The 50th anniversary of iconic rock magazine Rolling Stone arrived in November, and the party was long and loud. Origin stories have festooned the magazine and its website; a coffee table book appeared in May; Joe Hagan’s biography of cofounder Jann Wenner, Sticky Fingers, was published in October; and an HBO documentary is scheduled for November. To keep things interesting, Wenner announced that he plans to sell his company’s stake in the magazine, prompting a round of retrospective articles in The New York Times and elsewhere.
When recounting its own past, Rolling Stone routinely features its San Francisco origins. From the outset, the magazine called “the journalistic voice of its generation” attached itself to the city and its Summer of Love. Hatched in a San Francisco loft space shortly after that season, Rolling Stone touted Jefferson Airplane and covered the Grateful Dead drug bust at 710 Ashbury Street. Well before that, cofounder Ralph J. Gleason was featuring the Haight’s vibrant music scene in his San Francisco Chronicle column.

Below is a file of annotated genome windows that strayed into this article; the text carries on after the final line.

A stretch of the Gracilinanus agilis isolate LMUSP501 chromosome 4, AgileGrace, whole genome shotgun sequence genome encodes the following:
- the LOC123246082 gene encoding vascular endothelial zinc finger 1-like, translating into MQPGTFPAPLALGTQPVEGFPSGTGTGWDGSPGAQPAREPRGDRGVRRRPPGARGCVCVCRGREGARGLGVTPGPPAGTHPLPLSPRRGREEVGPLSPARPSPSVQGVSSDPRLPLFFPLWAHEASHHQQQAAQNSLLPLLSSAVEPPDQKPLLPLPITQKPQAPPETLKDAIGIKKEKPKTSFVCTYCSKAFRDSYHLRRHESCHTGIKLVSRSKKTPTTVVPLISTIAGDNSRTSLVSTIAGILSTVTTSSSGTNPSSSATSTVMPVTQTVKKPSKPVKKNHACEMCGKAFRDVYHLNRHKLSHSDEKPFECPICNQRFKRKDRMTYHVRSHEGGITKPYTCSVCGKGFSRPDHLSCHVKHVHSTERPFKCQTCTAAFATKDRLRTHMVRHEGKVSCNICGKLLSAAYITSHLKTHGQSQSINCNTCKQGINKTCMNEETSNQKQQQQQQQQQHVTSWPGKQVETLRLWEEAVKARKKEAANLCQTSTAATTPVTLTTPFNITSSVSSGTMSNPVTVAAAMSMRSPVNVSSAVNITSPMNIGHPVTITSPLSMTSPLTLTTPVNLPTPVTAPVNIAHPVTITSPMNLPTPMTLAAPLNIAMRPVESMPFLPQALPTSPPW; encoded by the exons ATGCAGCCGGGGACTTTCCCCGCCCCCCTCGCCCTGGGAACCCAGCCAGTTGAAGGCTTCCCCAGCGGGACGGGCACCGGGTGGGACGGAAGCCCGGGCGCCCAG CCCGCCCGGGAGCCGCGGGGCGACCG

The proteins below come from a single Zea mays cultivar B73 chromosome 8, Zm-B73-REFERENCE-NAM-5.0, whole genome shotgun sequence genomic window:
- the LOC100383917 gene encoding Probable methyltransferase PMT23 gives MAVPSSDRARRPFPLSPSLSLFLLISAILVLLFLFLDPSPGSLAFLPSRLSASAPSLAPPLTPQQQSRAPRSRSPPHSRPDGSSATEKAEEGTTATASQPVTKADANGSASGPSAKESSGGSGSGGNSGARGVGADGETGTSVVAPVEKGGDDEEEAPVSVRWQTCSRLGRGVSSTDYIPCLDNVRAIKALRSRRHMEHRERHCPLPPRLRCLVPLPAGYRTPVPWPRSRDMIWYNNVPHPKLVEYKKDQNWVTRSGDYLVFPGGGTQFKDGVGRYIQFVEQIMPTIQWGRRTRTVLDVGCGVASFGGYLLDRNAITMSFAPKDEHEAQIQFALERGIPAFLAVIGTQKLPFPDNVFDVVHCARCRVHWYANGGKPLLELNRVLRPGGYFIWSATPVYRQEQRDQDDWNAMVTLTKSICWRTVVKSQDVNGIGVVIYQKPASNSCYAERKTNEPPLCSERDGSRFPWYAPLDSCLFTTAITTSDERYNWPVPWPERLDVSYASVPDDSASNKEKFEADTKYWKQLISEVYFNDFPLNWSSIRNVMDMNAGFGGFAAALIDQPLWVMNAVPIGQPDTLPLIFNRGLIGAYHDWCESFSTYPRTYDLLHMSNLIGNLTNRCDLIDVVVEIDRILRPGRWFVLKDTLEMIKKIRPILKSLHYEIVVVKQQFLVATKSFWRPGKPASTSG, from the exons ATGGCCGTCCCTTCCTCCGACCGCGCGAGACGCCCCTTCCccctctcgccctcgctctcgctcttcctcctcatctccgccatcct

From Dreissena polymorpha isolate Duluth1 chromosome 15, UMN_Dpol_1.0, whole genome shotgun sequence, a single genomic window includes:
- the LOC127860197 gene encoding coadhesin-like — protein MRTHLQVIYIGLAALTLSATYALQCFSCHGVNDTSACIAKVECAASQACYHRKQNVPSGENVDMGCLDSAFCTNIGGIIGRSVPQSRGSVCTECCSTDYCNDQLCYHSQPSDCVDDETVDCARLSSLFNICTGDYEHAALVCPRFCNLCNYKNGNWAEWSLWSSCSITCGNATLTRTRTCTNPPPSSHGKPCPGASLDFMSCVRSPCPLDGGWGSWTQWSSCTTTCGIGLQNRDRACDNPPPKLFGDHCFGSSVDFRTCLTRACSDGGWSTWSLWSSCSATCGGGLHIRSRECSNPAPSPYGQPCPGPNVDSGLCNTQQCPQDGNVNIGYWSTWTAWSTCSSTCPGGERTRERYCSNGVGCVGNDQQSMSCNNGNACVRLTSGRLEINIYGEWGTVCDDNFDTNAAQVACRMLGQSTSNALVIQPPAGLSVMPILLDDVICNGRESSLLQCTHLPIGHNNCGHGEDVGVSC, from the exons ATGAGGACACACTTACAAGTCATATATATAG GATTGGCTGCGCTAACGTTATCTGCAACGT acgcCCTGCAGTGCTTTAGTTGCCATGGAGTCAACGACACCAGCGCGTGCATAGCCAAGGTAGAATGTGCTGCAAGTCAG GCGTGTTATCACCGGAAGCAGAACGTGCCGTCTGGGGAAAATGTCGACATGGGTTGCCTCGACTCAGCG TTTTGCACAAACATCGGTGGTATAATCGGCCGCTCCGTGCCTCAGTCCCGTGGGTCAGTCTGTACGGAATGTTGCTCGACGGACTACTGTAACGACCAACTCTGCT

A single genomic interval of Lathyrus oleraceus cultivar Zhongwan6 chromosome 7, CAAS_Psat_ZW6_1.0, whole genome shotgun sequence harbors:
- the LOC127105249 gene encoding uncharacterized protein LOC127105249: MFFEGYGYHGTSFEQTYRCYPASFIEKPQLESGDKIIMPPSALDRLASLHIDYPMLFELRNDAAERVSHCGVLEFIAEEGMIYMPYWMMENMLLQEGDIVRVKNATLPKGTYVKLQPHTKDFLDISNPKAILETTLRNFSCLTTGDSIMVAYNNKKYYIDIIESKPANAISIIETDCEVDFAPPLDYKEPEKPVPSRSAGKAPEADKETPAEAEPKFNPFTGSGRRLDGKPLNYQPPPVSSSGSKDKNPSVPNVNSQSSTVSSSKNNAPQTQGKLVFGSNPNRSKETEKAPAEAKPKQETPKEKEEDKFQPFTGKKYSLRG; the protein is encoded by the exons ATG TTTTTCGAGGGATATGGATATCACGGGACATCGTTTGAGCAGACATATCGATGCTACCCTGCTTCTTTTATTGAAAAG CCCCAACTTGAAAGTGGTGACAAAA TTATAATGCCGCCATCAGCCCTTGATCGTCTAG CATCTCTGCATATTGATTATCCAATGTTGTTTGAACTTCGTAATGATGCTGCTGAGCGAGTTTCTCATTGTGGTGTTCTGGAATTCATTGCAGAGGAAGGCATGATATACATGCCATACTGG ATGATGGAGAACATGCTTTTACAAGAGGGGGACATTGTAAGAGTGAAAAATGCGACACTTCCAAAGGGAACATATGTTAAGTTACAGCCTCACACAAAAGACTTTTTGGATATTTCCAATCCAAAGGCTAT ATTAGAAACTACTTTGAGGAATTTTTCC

But if Rolling Stone was a creature of the San Francisco counterculture, its success can also be traced to its Berkeley roots. Read more HERE